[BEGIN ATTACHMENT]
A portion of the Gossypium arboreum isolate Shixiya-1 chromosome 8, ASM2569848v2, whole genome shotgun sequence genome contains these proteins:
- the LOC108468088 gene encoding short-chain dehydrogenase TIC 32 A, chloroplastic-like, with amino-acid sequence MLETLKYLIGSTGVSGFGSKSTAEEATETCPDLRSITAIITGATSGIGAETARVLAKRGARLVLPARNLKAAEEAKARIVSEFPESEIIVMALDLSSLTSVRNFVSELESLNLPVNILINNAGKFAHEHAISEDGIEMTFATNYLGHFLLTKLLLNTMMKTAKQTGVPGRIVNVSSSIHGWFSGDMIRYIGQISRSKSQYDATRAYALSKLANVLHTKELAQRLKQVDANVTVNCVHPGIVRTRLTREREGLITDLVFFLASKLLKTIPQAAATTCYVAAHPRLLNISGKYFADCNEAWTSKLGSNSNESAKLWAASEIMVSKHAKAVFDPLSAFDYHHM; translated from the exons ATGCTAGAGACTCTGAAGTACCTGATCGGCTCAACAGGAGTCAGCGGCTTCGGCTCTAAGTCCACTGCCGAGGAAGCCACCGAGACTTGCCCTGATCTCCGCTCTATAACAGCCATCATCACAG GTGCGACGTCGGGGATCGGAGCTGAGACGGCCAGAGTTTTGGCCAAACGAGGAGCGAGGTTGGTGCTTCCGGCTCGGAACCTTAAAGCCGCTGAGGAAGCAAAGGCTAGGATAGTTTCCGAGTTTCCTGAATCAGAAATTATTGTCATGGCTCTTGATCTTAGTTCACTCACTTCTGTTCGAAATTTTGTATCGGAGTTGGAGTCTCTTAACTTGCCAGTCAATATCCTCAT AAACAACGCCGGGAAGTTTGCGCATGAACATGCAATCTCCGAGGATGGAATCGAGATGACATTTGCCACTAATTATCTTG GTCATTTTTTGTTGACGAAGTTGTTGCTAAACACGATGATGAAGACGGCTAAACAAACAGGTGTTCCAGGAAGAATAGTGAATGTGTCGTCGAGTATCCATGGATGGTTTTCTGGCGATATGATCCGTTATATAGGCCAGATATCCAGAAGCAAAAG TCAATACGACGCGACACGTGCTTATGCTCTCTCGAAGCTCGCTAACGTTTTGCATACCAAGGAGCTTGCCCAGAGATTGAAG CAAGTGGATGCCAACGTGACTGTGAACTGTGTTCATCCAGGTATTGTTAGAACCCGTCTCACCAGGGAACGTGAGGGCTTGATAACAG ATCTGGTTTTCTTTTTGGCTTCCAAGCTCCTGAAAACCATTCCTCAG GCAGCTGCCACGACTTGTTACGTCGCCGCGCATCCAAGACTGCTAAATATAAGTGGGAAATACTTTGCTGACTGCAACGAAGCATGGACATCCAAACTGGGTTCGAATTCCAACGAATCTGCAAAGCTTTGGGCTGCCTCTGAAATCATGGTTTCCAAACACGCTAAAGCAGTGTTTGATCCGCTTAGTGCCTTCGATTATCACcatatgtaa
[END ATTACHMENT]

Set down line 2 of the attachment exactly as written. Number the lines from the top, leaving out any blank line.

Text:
- the LOC108468088 gene encoding short-chain dehydrogenase TIC 32 A, chloroplastic-like, with amino-acid sequence MLETLKYLIGSTGVSGFGSKSTAEEATETCPDLRSITAIITGATSGIGAETARVLAKRGARLVLPARNLKAAEEAKARIVSEFPESEIIVMALDLSSLTSVRNFVSELESLNLPVNILINNAGKFAHEHAISEDGIEMTFATNYLGHFLLTKLLLNTMMKTAKQTGVPGRIVNVSSSIHGWFSGDMIRYIGQISRSKSQYDATRAYALSKLANVLHTKELAQRLKQVDANVTVNCVHPGIVRTRLTREREGLITDLVFFLASKLLKTIPQAAATTCYVAAHPRLLNISGKYFADCNEAWTSKLGSNSNESAKLWAASEIMVSKHAKAVFDPLSAFDYHHM; translated from the exons ATGCTAGAGACTCTGAAGTACCTGATCGGCTCAACAGGAGTCAGCGGCTTCGGCTCTAAGTCCACTGCCGAGGAAGCCACCGAGACTTGCCCTGATCTCCGCTCTATAACAGCCATCATCACAG GTGCGACGTCGGGGATCGGAGCTGAGACGGCCAGAGTTTTGGCCAAACGAGGAGCGAGGTTGGTGCTTCCGGCTCGGAACCTTAAAGCCGCTGAGGAAGCAAAGGCTAGGATAGTTTCCGAGTTTCCTGAATCAGAAATTATTGTCATGGCTCTTGATCTTAGTTCACTCACTTCTGTTCGAAATTTTGTATCGGAGTTGGAGTCTCTTAACTTGCCAGTCAATATCCTCAT AAACAACGCCGGGAAGTTTGCGCATGAACATGCAATCTCCGAGGATGGAATCGAGATGACATTTGCCACTAATTATCTTG GTCATTTTTTGTTGACGAAGTTGTTGCTAAACACGATGATGAAGACGGCTAAACAAACAGGTGTTCCAGGAAGAATAGTGAATGTGTCGTCGAGTATCCATGGATGGTTTTCTGGCGATATGATCCGTTATATAGGCCAGATATCCAGAAGCAAAAG TCAATACGACGCGACACGTGCTTATGCTCTCTCGAAGCTCGCTAACGTTTTGCATACCAAGGAGCTTGCCCAGAGATTGAAG CAAGTGGATGCCAACGTGACTGTGAACTGTGTTCATCCAGGTATTGTTAGAACCCGTCTCACCAGGGAACGTGAGGGCTTGATAACAG ATCTGGTTTTCTTTTTGGCTTCCAAGCTCCTGAAAACCATTCCTCAG GCAGCTGCCACGACTTGTTACGTCGCCGCGCATCCAAGACTGCTAAATATAAGTGGGAAATACTTTGCTGACTGCAACGAAGCATGGACATCCAAACTGGGTTCGAATTCCAACGAATCTGCAAAGCTTTGGGCTGCCTCTGAAATCATGGTTTCCAAACACGCTAAAGCAGTGTTTGATCCGCTTAGTGCCTTCGATTATCACcatatgtaa